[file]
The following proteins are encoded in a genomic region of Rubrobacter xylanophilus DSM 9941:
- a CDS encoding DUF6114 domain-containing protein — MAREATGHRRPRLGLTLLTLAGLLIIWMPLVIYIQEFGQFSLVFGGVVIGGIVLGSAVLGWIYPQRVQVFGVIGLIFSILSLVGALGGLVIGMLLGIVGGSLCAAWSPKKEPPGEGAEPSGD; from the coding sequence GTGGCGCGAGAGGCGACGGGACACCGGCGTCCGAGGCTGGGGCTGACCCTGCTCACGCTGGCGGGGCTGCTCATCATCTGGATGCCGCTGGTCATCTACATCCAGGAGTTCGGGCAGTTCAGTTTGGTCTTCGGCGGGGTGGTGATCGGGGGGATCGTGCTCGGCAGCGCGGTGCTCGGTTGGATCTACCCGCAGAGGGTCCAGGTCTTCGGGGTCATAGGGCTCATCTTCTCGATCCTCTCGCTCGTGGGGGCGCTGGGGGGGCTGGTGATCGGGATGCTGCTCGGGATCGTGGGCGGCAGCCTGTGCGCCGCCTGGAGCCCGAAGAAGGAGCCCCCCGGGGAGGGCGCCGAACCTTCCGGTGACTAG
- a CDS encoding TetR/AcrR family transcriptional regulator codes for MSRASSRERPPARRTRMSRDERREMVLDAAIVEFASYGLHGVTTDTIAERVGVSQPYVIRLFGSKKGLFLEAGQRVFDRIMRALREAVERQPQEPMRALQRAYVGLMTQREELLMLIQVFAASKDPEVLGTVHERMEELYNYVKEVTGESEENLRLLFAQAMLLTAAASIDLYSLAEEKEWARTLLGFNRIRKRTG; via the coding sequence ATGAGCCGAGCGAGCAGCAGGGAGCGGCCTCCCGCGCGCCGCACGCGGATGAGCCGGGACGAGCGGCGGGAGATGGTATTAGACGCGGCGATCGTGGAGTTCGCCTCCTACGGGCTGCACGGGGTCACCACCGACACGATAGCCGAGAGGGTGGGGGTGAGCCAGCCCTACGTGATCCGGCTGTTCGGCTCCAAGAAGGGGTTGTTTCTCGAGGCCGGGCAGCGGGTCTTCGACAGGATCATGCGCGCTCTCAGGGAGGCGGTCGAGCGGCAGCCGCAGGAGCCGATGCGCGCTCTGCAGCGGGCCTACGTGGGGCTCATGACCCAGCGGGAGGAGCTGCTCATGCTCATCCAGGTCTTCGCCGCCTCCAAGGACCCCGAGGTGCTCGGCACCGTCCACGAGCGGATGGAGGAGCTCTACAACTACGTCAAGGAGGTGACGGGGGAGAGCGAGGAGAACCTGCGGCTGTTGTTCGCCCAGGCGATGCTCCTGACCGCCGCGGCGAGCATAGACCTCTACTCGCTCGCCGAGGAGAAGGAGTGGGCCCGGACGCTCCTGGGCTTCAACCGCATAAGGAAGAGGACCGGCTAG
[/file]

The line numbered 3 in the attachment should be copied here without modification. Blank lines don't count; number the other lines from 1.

- a CDS encoding TetR/AcrR family transcriptional regulator codes for MSRASSRERPPARRTRMSRDERREMVLDAAIVEFASYGLHGVTTDTIAERVGVSQPYVIRLFGSKKGLFLEAGQRVFDRIMRALREAVERQPQEPMRALQRAYVGLMTQREELLMLIQVFAASKDPEVLGTVHERMEELYNYVKEVTGESEENLRLLFAQAMLLTAAASIDLYSLAEEKEWARTLLGFNRIRKRTG; via the coding sequence ATGAGCCGAGCGAGCAGCAGGGAGCGGCCTCCCGCGCGCCGCACGCGGATGAGCCGGGACGAGCGGCGGGAGATGGTATTAGACGCGGCGATCGTGGAGTTCGCCTCCTACGGGCTGCACGGGGTCACCACCGACACGATAGCCGAGAGGGTGGGGGTGAGCCAGCCCTACGTGATCCGGCTGTTCGGCTCCAAGAAGGGGTTGTTTCTCGAGGCCGGGCAGCGGGTCTTCGACAGGATCATGCGCGCTCTCAGGGAGGCGGTCGAGCGGCAGCCGCAGGAGCCGATGCGCGCTCTGCAGCGGGCCTACGTGGGGCTCATGACCCAGCGGGAGGAGCTGCTCATGCTCATCCAGGTCTTCGCCGCCTCCAAGGACCCCGAGGTGCTCGGCACCGTCCACGAGCGGATGGAGGAGCTCTACAACTACGTCAAGGAGGTGACGGGGGAGAGCGAGGAGAACCTGCGGCTGTTGTTCGCCCAGGCGATGCTCCTGACCGCCGCGGCGAGCATAGACCTCTACTCGCTCGCCGAGGAGAAGGAGTGGGCCCGGACGCTCCTGGGCTTCAACCGCATAAGGAAGAGGACCGGCTAG